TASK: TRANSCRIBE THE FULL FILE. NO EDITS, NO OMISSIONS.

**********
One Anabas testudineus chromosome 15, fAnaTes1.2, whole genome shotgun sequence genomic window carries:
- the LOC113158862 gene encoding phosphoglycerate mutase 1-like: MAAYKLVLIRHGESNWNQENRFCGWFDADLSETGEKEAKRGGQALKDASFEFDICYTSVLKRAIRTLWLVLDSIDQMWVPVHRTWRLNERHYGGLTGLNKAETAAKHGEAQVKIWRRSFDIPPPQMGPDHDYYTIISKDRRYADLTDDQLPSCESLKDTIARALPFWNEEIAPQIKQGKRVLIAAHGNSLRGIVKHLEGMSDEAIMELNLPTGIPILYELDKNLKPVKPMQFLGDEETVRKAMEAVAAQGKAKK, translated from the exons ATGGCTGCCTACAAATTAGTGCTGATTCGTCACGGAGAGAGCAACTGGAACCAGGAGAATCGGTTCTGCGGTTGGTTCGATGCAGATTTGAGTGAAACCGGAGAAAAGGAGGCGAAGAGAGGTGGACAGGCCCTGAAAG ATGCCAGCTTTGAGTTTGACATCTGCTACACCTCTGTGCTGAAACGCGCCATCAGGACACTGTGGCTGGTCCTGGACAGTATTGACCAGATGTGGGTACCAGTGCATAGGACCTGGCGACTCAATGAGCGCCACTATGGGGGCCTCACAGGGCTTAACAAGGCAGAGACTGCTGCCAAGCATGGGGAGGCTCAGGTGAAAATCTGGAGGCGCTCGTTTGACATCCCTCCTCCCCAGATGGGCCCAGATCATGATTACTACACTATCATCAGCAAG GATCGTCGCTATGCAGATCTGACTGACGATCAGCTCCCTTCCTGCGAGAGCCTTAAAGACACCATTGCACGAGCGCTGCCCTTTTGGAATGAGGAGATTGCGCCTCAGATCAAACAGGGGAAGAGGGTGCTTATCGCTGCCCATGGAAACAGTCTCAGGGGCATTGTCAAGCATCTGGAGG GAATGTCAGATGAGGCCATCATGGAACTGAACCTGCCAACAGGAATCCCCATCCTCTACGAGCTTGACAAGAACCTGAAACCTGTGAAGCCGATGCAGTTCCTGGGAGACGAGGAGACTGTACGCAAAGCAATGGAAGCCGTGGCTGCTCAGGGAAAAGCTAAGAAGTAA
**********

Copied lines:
One Anabas testudineus chromosome 15, fAnaTes1.2, whole genome shotgun sequence genomic window carries:
- the LOC113158862 gene encoding phosphoglycerate mutase 1-like: MAAYKLVLIRHGESNWNQENRFCGWFDADLSETGEKEAKRGGQALKDASFEFDICYTSVLKRAIRTLWLVLDSIDQMWVPVHRTWRLNERHYGGLTGLNKAETAAKHGEAQVKIWRRSFDIPPPQMGPDHDYYTIISKDRRYADLTDDQLPSCESLKDTIARALPFWNEEIAPQIKQGKRVLIAAHGNSLRGIVKHLEGMSDEAIMELNLPTGIPILYELDKNLKPVKPMQFLGDEETVRKAMEAVAAQGKAKK, translated from the exons ATGGCTGCCTACAAATTAGTGCTGATTCGTCACGGAGAGAGCAACTGGAACCAGGAGAATCGGTTCTGCGGTTGGTTCGATGCAGATTTGAGTGAAACCGGAGAAAAGGAGGCGAAGAGAGGTGGACAGGCCCTGAAAG ATGCCAGCTTTGAGTTTGACATCTGCTACACCTCTGTGCTGAAACGCGCCATCAGGACACTGTGGCTGGTCCTGGACAGTATTGACCAGATGTGGGTACCAGTGCATAGGACCTGGCGACTCAATGAGCGCCACTATGGGGGCCTCACAGGGCTTAACAAGGCAGAGACTGCTGCCAAGCATGGGGAGGCTCAGGTGAAAATCTGGAGGCGCTCGTTTGACATCCCTCCTCCCCAGATGGGCCCAGATCATGATTACTACACTATCATCAGCAAG GATCGTCGCTATGCAGATCTGACTGACGATCAGCTCCCTTCCTGCGAGAGCCTTAAAGACACCATTGCACGAGCGCTGCCCTTTTGGAATGAGGAGATTGCGCCTCAGATCAAACAGGGGAAGAGGGTGCTTATCGCTGCCCATGGAAACAGTCTCAGGGGCATTGTCAAGCATCTGGAGG GAATGTCAGATGAGGCCATCATGGAACTGAACCTGCCAACAGGAATCCCCATCCTCTACGAGCTTGACAAGAACCTGAAACCTGTGAAGCCGATGCAGTTCCTGGGAGACGAGGAGACTGTACGCAAAGCAATGGAAGCCGTGGCTGCTCAGGGAAAAGCTAAGAAGTAA